Build new homes on fields / Housing density rising
office at evnuk.org.uk
Sun Jun 26 21:46:56 BST 2005
Build new homes on fields, urges government guru
Thursday June 9, 2005
Government adviser and planning guru Sir Peter Hall today called for
redundant agricultural land to be released for the development of new
settlements to tackle the housing crisis.
In a new report for the Town and Country Planning Association, Sir
Peter pointed out that 9% of farmland in the congested south-east is
granted European money to be "set aside" and left empty to prevent
Sir Peter, a member of the government's urban task force, said this
land would provide more than enough space to meet the shortfall in
affordable sites for new housing.
"The plain conclusion is that we have plenty of land for building,
almost wherever we like."
He added: "We need another new towns programme, not this time to build
new Harlows and Stevenages or Milton Keyneses, but clusters of small
communities along the public transport spines."
In his report, provocatively entitled Land Fetish, Sir Peter also
launched a withering attack on the countryside lobby's resistance to
"The countryside lobby have managed to persuade everyone that the land
is so uniquely valuable that we should strain every sinew, pay any
price to avoid building on it," he said.
He complained that countryside campaigners had encouraged a collective
mental disorder over the use of land in England. "We have made a
festish of land, without considering what we actually need it for," he
Sir Peter even questioned the widely-supported promotion of high
density urban living put forward by the chairman of the urban task
force, Lord Rogers.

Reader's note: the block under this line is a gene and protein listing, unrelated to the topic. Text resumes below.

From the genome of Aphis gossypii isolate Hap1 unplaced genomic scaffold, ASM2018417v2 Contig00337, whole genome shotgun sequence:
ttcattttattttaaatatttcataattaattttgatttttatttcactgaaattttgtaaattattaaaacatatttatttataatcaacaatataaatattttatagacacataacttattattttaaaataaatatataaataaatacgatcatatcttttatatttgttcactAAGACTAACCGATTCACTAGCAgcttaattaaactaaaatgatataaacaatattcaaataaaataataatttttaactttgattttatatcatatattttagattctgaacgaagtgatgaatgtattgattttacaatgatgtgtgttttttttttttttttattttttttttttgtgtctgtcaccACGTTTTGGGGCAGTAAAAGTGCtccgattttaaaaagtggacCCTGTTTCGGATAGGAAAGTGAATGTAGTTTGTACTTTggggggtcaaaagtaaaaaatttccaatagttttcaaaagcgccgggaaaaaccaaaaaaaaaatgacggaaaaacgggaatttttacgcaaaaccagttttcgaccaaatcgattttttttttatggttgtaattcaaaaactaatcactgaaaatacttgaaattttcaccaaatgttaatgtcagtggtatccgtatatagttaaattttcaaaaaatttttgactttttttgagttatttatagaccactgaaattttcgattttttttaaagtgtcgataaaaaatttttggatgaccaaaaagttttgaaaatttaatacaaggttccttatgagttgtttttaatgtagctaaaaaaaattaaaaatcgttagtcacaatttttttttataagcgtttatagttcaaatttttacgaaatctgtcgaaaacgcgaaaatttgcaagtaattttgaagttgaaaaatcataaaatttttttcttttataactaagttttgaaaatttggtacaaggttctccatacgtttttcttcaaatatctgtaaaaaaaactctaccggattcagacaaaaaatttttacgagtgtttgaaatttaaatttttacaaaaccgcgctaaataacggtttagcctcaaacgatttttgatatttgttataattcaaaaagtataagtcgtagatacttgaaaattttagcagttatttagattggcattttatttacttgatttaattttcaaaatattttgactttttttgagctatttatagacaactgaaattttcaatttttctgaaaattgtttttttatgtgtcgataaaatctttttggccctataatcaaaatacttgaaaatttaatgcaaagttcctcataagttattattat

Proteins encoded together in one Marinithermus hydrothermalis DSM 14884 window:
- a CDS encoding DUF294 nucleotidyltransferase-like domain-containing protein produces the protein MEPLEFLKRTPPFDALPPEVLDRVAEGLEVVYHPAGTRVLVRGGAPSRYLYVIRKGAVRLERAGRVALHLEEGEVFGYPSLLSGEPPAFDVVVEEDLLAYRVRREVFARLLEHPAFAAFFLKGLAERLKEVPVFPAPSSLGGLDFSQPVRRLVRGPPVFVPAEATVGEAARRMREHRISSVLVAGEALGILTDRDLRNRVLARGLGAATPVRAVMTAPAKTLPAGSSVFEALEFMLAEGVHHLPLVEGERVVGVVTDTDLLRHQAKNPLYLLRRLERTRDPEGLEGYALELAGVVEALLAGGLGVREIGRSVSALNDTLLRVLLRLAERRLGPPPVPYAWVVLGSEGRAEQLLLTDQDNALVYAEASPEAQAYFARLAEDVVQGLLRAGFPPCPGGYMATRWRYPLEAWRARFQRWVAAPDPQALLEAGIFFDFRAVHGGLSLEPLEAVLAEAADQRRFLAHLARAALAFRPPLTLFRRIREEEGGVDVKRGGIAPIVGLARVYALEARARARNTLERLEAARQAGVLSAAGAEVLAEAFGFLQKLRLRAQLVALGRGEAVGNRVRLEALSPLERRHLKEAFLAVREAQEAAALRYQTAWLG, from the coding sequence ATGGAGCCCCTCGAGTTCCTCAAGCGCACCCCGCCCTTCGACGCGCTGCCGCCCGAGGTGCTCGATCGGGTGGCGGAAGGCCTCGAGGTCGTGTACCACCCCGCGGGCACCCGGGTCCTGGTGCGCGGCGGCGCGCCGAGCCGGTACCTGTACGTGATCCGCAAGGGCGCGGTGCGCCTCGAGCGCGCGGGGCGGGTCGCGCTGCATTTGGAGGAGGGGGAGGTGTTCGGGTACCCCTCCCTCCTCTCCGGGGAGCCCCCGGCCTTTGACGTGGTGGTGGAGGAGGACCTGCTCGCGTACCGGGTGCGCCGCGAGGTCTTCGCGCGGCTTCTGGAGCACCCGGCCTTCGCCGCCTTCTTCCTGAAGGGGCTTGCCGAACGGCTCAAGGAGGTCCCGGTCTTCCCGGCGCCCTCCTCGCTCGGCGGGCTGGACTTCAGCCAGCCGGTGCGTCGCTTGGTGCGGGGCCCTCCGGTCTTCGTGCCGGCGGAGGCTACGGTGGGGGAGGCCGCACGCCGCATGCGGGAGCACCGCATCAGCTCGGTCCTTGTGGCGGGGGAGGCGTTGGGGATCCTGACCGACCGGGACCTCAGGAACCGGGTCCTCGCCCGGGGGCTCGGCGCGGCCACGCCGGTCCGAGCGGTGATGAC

Sir Peter pointed out that in the quest for higher densities, new
homes are too noisy, too crowded and built too close to busy roads. He
said: "We should be seriously concerned that we shall be developing
all sorts of inappropriate sites, bad for people who live in them, bad
above all for their children if they have them."
He recommended instead moderately high housing densities that require
more land for development.
Sir Peter said government projections showed that homes would have to
be found for another 3.8m households by 2021. He added it was
"Canute-like" to believe that these trend could be held back.
"If you fail to provide, the result will be escalating house prices,
everyone will suffer, but, as usual, the poor will suffer most," he said.
Housing density rising
6th Jun 2005
The average density of new homes is now 39 dwellings per hectare
(dph), up from 34 dph in 2003 according to the latest government
statistics. The 29 dph figure is a dramatic increase from the
1996-2001 average of just 25 dph.
Yorkshire and the Humber was the only region to record an average new
homes density level of under 30 dph, while London had an average
density of 73 dph
The Office of the Deputy Prime Minister statistics show the increase
in average housing density is matched by homes on brownfield land.
Here, average density was 44 dph in 2004.
"Brownfield development is at a record level," said planning minister
Yvette Cooper. "This shows it is possible to build more homes and
protect the countryside at the same time."
In 2004, 67% of new homes including conversions were developed on
brownfield land, however this level has remained unchanged for the
last three years following a year on year increase from 1997 - 2002.
Over 2000-03, London secured the highest proportion of housing on
previously developed land, with 91%.
The East Midlands had the lowest at 49%.
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